Just as a listener might be able to untangle this web of patterns, in the fourth measure, several things change. The first violin shifts its pattern to two groups of three, while the lower strings lock together in regular quarter notes. This precipitates another change in the fifth measure, where the members of the ensemble switch roles. As the violins take on the syncopated rhythm that belonged to the lower strings in the first bar, the viola takes on the triplet rhythm from the first violin. At the same time, the cello adds yet another rhythmic layer: four groups of two, which cuts across the viola’s three groups of two within the same space of one measure.

Clearly, when Philip Glass describes his music as built from “repetitive structures,” this is quite different from “music that repeats.” Repetition, in the sense that Glass employs it, is a process of constant repositioning and rearrangement. An extreme economy of material creates a web of associations and motivic connections, suggesting what John Cage would call, “music that moves in all directions.” The resultant music unmoors our sense of time—it moves slowly and quickly, backward and forward, all at once.

But our sense of musical time is not limited to the domain of rhythm. Glass’s harmonic language works symbiotically with the rhythmic elements described above to evoke the unique affect of his music. In pieces like Strung Out, the harmonic and melodic materials are essentially modal. A handful of pitches (often diatonic) constitute the entire piece, and harmonic movement results from the repositioning of motivic elements that center around certain pitches.

This is different, though, from the latter example. Since the mid-1970s, Glass has developed an extremely distinctive approach to harmony, a language built from the most vernacular vocabulary: major and minor triads and seventh chords. Such sonorities are surely familiar to most audiences, even if in many avant-garde circles in the 1960s and ‘70s, such a harmonic language was more radical than the most jarring dissonances. But the way in which Glass arranges these familiar sounds is highly distinctive, perhaps one of the most recognizable facets of Glass’s music.

Though something as complex as “harmonic language” is difficult to investigate in this short space, this small fragment of Glass’s massive opera Einstein on the Beach illustrates something essential about his sense of harmony.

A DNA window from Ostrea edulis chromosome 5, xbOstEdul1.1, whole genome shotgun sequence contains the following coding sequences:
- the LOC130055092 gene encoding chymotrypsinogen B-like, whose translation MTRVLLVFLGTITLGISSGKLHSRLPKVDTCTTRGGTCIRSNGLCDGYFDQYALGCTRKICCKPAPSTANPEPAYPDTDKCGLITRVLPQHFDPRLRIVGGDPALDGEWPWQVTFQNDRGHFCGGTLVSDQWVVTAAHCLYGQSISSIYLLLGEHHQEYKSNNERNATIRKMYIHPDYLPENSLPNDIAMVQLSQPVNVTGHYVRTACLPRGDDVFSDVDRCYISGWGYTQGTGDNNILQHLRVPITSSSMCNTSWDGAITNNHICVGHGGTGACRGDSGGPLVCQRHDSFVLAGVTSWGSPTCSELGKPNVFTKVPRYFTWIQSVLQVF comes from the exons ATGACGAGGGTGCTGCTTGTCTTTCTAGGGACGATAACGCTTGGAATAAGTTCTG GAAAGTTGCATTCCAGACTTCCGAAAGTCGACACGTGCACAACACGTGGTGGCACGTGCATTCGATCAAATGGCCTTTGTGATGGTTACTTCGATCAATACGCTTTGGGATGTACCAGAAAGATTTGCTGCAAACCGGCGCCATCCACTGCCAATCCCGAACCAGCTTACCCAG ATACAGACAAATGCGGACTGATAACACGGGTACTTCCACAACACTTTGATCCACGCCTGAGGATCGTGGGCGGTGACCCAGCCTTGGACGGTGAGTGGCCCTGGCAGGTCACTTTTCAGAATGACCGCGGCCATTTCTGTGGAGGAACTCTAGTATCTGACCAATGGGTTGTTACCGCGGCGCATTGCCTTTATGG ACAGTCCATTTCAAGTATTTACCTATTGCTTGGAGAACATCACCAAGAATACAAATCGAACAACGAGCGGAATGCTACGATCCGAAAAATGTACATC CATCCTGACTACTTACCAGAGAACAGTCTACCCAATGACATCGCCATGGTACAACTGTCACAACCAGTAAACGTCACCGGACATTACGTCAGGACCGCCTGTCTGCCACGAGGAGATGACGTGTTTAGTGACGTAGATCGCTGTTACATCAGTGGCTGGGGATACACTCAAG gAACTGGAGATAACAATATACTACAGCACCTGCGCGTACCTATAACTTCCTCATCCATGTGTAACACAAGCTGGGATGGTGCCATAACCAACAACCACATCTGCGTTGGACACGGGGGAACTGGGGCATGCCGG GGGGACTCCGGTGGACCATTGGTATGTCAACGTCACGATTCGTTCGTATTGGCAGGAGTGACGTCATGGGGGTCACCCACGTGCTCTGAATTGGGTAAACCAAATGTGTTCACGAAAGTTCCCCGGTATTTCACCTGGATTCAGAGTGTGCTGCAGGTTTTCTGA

Example 3a. Knee Play 2, line 3, from Einstein on the Beach (1976)

Example 3a. Knee Play 2, line 3, from Einstein on the Beach (1976)


Each measure in the above example spells a triad or familiar tertian harmony, in order: F minor, D-flat major, A major, B dominant 7, and E major. Here is the same excerpt rewritten to show each measure as a vertical chord, with arrows showing the voice-leading between each harmony:


Example 3b. Harmonic diagram: Knee Play 2, line 3, from Einstein on the Beach

Example 3b. Harmonic diagram: Knee Play 2, line 3, from Einstein on the Beach


If these harmonies sound familiar on their own, their arrangement is particularly alien to other musical traditions that employ such chords. Each harmonic shift retains something of the previous chord. Between the first and second chords, the internal F and A-flat remain fixed while the outer Cs move upward to D-flat. In the next harmonic shift, the D-flats remain fixed (as C-sharps), while the inner voices expand by half-steps in contrary motion. The voice-leading is smooth (that is, chord voices move by small steps) but intriguingly directionless. It is something like a series of common-tone modulations, except that there is no modulation—no definitive point of arrival.

But it does not suffice to talk about pitch alone when considering this harmonic language. Harmony operates co-dependently with time-structuring elements such that it is impossible to untangle our perception of pitch from rhythm. The progression above is five measures long, and then it repeats. This unusual phrase length augments the ambiguity of the harmonic progression; listeners might not detect a repetition at all, but instead find themselves adrift amid familiar yet constantly shifting arpeggios.

I have written a lot in this essay about disorientation. Someone unfamiliar with Philip Glass’s music (if such a person exists!) might read my description and conclude that this music is convoluted or inaccessible. But quite the opposite is true. The music invites us to lose ourselves in it. As Steve Reich once described his own process-based compositions, the music “opens [our] ears to it, but it always extends farther than [we] can hear.” For a curious listener, there is something empowering about this invitation, similar to what musicologist Jonathan Kramer called “vertical time,” likening music to sculpture: “…we determine for ourselves the pacing of our experience: we are free to walk around the piece, view it from many angles, concentrate on some details, see other details in relationship to each other … No one could claim we have seen less than all of the sculpture (though we may have missed some of its subtleties), despite individual selectivity in the viewing process.” Or perhaps it is more like the experience of a young Philip Glass on the overnight train to Chicago, listening to a mechanical and beautiful music that wavers so enticingly just beyond the cusp of comprehensibility.